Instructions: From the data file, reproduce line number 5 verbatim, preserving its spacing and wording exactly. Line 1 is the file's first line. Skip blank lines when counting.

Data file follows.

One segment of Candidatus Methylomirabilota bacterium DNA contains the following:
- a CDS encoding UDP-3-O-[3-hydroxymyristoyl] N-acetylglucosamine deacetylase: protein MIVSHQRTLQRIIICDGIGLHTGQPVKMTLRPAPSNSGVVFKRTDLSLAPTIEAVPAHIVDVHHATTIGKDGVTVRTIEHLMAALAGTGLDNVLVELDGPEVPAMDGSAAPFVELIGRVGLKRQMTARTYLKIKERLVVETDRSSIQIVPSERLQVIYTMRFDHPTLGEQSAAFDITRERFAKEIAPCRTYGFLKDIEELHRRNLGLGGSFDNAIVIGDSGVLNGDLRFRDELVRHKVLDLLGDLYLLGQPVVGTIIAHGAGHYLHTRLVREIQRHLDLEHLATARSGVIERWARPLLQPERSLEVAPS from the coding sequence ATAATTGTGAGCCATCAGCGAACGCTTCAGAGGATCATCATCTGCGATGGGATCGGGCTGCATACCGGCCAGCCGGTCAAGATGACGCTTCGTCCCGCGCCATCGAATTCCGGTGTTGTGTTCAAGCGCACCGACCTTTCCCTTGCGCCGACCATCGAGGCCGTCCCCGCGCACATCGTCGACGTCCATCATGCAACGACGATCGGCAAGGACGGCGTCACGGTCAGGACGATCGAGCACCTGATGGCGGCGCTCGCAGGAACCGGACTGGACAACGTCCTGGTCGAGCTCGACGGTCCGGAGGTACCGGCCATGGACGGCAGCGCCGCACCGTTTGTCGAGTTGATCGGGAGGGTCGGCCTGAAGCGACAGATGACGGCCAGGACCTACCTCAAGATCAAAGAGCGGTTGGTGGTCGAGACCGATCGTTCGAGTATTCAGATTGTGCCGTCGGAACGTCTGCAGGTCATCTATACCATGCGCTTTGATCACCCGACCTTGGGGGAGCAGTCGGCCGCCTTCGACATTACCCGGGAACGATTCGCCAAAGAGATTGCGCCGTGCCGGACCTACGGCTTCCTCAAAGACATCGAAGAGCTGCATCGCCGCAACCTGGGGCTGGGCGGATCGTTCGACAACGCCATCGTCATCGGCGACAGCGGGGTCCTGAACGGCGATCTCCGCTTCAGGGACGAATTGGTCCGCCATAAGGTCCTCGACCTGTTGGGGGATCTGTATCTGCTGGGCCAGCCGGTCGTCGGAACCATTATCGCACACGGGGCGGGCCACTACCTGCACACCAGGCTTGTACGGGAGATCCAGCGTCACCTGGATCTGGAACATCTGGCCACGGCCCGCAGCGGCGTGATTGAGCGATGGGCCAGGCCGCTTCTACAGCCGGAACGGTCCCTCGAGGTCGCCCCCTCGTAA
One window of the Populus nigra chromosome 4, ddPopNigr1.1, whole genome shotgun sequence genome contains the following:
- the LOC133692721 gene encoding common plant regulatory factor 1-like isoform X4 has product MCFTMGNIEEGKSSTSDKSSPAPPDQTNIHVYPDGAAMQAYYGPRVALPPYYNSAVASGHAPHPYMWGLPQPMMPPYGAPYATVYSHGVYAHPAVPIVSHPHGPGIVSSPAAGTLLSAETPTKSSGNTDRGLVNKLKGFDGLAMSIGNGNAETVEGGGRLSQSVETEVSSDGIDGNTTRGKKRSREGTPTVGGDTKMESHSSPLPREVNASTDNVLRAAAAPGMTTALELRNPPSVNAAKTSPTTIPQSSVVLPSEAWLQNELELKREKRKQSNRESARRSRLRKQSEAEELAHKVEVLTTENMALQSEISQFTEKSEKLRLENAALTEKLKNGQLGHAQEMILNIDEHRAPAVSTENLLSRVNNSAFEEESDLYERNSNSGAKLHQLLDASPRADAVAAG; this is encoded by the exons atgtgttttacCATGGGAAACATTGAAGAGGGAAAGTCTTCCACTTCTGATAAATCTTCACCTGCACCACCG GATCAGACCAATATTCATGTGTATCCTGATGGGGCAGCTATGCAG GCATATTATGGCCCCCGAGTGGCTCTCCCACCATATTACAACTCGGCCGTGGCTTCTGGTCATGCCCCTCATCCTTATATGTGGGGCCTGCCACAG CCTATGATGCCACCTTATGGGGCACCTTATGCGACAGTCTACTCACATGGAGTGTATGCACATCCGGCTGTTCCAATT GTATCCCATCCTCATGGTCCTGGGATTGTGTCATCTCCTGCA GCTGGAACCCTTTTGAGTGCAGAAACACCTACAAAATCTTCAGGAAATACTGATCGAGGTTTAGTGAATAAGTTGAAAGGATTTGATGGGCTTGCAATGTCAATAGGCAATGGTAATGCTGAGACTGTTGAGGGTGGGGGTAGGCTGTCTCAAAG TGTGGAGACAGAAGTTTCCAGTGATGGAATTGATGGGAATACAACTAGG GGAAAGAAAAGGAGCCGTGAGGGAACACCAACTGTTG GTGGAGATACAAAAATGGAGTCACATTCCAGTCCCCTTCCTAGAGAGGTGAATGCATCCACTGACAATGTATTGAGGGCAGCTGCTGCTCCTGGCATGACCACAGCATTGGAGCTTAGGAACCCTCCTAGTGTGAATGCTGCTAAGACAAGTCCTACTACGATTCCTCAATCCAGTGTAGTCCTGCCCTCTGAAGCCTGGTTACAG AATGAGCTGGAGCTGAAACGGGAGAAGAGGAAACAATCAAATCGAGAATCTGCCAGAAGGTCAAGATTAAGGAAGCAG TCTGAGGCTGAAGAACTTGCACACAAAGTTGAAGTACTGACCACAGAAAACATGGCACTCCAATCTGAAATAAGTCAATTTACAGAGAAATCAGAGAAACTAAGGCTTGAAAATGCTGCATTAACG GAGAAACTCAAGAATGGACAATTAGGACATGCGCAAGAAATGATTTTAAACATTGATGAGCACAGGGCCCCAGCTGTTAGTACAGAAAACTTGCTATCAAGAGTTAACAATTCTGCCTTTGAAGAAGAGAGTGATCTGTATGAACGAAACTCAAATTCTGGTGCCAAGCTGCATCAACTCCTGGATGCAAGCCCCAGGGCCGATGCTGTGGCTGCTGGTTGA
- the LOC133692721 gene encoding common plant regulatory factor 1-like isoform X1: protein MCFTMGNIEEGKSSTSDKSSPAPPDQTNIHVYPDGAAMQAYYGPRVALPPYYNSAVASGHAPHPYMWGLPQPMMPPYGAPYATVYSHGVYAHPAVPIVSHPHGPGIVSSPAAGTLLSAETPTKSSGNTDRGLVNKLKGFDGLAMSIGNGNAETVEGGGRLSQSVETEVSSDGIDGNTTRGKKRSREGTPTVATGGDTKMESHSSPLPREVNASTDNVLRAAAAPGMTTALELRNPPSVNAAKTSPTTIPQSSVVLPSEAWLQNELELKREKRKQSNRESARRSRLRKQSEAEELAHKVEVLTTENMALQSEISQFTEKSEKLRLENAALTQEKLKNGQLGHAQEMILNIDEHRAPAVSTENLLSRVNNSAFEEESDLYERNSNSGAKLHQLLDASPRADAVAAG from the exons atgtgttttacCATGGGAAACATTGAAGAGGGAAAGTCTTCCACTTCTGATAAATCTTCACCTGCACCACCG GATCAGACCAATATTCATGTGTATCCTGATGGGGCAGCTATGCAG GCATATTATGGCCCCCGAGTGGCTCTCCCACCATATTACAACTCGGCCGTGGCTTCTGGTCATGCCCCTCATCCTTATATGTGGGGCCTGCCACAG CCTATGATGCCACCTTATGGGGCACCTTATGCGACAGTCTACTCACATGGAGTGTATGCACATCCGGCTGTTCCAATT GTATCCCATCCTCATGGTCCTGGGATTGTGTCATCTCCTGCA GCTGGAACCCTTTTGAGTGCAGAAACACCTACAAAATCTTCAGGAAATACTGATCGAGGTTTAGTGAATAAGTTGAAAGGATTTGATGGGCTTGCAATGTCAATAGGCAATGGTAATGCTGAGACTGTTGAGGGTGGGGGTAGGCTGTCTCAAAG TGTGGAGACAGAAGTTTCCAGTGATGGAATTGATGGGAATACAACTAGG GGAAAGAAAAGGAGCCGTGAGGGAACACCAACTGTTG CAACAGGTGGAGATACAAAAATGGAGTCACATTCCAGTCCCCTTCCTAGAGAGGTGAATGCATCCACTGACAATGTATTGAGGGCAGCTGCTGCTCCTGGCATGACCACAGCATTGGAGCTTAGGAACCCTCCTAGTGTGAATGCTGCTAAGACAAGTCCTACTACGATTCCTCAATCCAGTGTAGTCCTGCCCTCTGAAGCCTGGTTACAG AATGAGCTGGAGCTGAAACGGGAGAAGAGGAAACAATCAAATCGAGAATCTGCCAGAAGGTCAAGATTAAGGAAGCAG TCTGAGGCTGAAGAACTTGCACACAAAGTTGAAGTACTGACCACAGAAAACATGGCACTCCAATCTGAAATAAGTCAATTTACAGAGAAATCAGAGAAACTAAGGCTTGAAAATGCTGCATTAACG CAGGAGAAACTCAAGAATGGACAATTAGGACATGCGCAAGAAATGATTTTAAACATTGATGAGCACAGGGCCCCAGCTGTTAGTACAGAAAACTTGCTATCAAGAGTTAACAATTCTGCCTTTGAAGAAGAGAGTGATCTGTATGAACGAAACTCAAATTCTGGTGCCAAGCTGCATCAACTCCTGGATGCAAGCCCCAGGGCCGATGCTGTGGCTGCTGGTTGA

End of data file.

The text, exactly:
- the LOC133692721 gene encoding common plant regulatory factor 1-like isoform X1: protein MCFTMGNIEEGKSSTSDKSSPAPPDQTNIHVYPDGAAMQAYYGPRVALPPYYNSAVASGHAPHPYMWGLPQPMMPPYGAPYATVYSHGVYAHPAVPIVSHPHGPGIVSSPAAGTLLSAETPTKSSGNTDRGLVNKLKGFDGLAMSIGNGNAETVEGGGRLSQSVETEVSSDGIDGNTTRGKKRSREGTPTVATGGDTKMESHSSPLPREVNASTDNVLRAAAAPGMTTALELRNPPSVNAAKTSPTTIPQSSVVLPSEAWLQNELELKREKRKQSNRESARRSRLRKQSEAEELAHKVEVLTTENMALQSEISQFTEKSEKLRLENAALTQEKLKNGQLGHAQEMILNIDEHRAPAVSTENLLSRVNNSAFEEESDLYERNSNSGAKLHQLLDASPRADAVAAG from the exons atgtgttttacCATGGGAAACATTGAAGAGGGAAAGTCTTCCACTTCTGATAAATCTTCACCTGCACCACCG GATCAGACCAATATTCATGTGTATCCTGATGGGGCAGCTATGCAG GCATATTATGGCCCCCGAGTGGCTCTCCCACCATATTACAACTCGGCCGTGGCTTCTGGTCATGCCCCTCATCCTTATATGTGGGGCCTGCCACAG CCTATGATGCCACCTTATGGGGCACCTTATGCGACAGTCTACTCACATGGAGTGTATGCACATCCGGCTGTTCCAATT GTATCCCATCCTCATGGTCCTGGGATTGTGTCATCTCCTGCA GCTGGAACCCTTTTGAGTGCAGAAACACCTACAAAATCTTCAGGAAATACTGATCGAGGTTTAGTGAATAAGTTGAAAGGATTTGATGGGCTTGCAATGTCAATAGGCAATGGTAATGCTGAGACTGTTGAGGGTGGGGGTAGGCTGTCTCAAAG TGTGGAGACAGAAGTTTCCAGTGATGGAATTGATGGGAATACAACTAGG GGAAAGAAAAGGAGCCGTGAGGGAACACCAACTGTTG CAACAGGTGGAGATACAAAAATGGAGTCACATTCCAGTCCCCTTCCTAGAGAGGTGAATGCATCCACTGACAATGTATTGAGGGCAGCTGCTGCTCCTGGCATGACCACAGCATTGGAGCTTAGGAACCCTCCTAGTGTGAATGCTGCTAAGACAAGTCCTACTACGATTCCTCAATCCAGTGTAGTCCTGCCCTCTGAAGCCTGGTTACAG AATGAGCTGGAGCTGAAACGGGAGAAGAGGAAACAATCAAATCGAGAATCTGCCAGAAGGTCAAGATTAAGGAAGCAG TCTGAGGCTGAAGAACTTGCACACAAAGTTGAAGTACTGACCACAGAAAACATGGCACTCCAATCTGAAATAAGTCAATTTACAGAGAAATCAGAGAAACTAAGGCTTGAAAATGCTGCATTAACG CAGGAGAAACTCAAGAATGGACAATTAGGACATGCGCAAGAAATGATTTTAAACATTGATGAGCACAGGGCCCCAGCTGTTAGTACAGAAAACTTGCTATCAAGAGTTAACAATTCTGCCTTTGAAGAAGAGAGTGATCTGTATGAACGAAACTCAAATTCTGGTGCCAAGCTGCATCAACTCCTGGATGCAAGCCCCAGGGCCGATGCTGTGGCTGCTGGTTGA